From predicting smoke movement from massive wildfires, to investigating how marine life is responding to a quieter ocean, 2020 was a big year for NOAA science. As this unprecedented year draws to a close, we’re looking back at some of our biggest research endeavors in 2020. Here are 5 of our most-read stories from the last year.
November has jumped 2020 back on the “top three warmest” track becoming the second warmest November in the 141 year record, according to the latest monthly summary from the National Centers for Environmental Information.
NOAA’s 15th Arctic Report Card catalogs for 2020 the numerous ways that climate change continues to disrupt the polar region, with second-highest air temperatures and second-lowest summer sea ice driving a cascade of impacts.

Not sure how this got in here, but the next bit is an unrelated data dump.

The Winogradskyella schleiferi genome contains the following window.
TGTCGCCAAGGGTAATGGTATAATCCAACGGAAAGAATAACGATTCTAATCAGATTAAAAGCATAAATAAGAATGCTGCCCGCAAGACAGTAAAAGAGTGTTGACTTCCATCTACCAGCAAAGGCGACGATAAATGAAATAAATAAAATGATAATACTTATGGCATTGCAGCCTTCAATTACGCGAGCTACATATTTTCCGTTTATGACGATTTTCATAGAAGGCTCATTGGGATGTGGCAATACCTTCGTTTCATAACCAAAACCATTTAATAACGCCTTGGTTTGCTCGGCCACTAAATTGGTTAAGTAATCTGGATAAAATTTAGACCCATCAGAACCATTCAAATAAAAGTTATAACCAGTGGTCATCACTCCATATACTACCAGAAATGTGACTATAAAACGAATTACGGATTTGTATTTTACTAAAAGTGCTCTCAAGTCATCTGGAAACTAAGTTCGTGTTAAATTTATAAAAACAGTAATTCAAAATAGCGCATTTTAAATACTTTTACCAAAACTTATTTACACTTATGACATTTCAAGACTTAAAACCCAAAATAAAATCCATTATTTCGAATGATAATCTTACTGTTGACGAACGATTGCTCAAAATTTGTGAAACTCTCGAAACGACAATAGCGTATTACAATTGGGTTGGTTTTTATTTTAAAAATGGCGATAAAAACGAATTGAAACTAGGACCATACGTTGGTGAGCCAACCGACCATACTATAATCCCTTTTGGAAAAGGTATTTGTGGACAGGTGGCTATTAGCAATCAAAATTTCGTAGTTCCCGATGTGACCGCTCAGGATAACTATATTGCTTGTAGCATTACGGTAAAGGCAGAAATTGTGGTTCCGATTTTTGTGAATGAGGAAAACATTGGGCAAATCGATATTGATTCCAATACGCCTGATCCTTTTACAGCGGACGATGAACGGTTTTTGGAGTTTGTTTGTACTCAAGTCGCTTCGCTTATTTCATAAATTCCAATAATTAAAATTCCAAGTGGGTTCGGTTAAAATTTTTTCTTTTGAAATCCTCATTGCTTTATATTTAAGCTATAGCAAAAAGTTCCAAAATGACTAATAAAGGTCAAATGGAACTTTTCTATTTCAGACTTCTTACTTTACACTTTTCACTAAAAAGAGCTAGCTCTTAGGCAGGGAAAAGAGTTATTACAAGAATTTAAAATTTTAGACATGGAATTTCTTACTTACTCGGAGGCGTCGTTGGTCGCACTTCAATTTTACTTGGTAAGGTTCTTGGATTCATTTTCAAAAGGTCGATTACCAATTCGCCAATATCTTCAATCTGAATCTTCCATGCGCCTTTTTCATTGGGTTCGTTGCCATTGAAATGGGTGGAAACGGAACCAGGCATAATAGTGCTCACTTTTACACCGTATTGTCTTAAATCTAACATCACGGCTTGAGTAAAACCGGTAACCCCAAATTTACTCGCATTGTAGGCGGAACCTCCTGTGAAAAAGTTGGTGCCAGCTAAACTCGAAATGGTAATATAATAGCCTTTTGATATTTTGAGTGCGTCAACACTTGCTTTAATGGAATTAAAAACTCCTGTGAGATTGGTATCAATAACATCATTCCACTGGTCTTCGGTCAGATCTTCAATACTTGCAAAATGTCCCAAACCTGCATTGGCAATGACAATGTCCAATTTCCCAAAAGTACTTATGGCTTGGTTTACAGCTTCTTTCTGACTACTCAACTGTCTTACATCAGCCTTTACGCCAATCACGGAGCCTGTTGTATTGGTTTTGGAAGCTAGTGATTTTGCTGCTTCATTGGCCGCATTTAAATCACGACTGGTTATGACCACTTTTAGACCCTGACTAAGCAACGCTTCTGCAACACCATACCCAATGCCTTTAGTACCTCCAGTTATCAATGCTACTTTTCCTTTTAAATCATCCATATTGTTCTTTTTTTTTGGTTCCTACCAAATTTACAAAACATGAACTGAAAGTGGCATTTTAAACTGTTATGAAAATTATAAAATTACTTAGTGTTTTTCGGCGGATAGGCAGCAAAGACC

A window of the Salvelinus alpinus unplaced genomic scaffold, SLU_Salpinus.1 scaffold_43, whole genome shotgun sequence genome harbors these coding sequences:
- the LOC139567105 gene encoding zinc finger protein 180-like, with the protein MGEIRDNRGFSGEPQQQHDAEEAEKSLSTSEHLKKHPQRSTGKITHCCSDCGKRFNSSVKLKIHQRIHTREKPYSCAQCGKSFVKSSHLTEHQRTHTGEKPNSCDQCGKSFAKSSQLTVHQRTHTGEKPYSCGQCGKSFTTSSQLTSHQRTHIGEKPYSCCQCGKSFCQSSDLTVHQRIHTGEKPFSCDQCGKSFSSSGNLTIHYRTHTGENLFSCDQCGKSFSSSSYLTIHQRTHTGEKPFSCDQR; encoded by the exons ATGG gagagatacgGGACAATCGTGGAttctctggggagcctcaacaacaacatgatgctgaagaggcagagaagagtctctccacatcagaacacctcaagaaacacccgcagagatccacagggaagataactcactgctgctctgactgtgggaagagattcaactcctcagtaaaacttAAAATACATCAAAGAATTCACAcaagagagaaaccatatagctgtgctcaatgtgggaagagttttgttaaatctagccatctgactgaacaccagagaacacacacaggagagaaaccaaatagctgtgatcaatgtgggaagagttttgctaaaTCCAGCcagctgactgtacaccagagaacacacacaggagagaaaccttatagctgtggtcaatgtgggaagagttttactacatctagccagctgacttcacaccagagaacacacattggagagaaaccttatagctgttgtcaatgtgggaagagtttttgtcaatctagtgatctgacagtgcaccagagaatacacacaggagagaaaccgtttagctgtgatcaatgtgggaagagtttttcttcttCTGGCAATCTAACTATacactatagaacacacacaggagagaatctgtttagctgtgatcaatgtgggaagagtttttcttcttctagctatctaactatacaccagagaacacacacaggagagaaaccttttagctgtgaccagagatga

Due to human-caused climate change, our planet’s ocean has been heating up at a rate of 0.6 degrees C (0.11 degrees F) per decade over the past century. But this warming isn’t uniform.
NOAA’s hurricane gliders are returning home after a successful journey during the 2020 hurricane season. These gliders were deployed off the coasts of Puerto Rico, Dominican Republic, the U.S. Virgin Islands, the Gulf of Mexico, and the eastern U.S. to collect data for scientists to use to improve the accuracy of hurricane forecast models.
Oceanic and Atmospheric Research (OAR) - or "NOAA Research" - provides the research foundation for understanding the complex systems that support our planet. Working in partnership with other organizational units of the NOAA, a bureau of the Department of Commerce, NOAA Research enables better forecasts, earlier warnings for natural disasters, and a greater understanding of the Earth. Our role is to provide unbiased science to better manage the environment, nationally, and globally.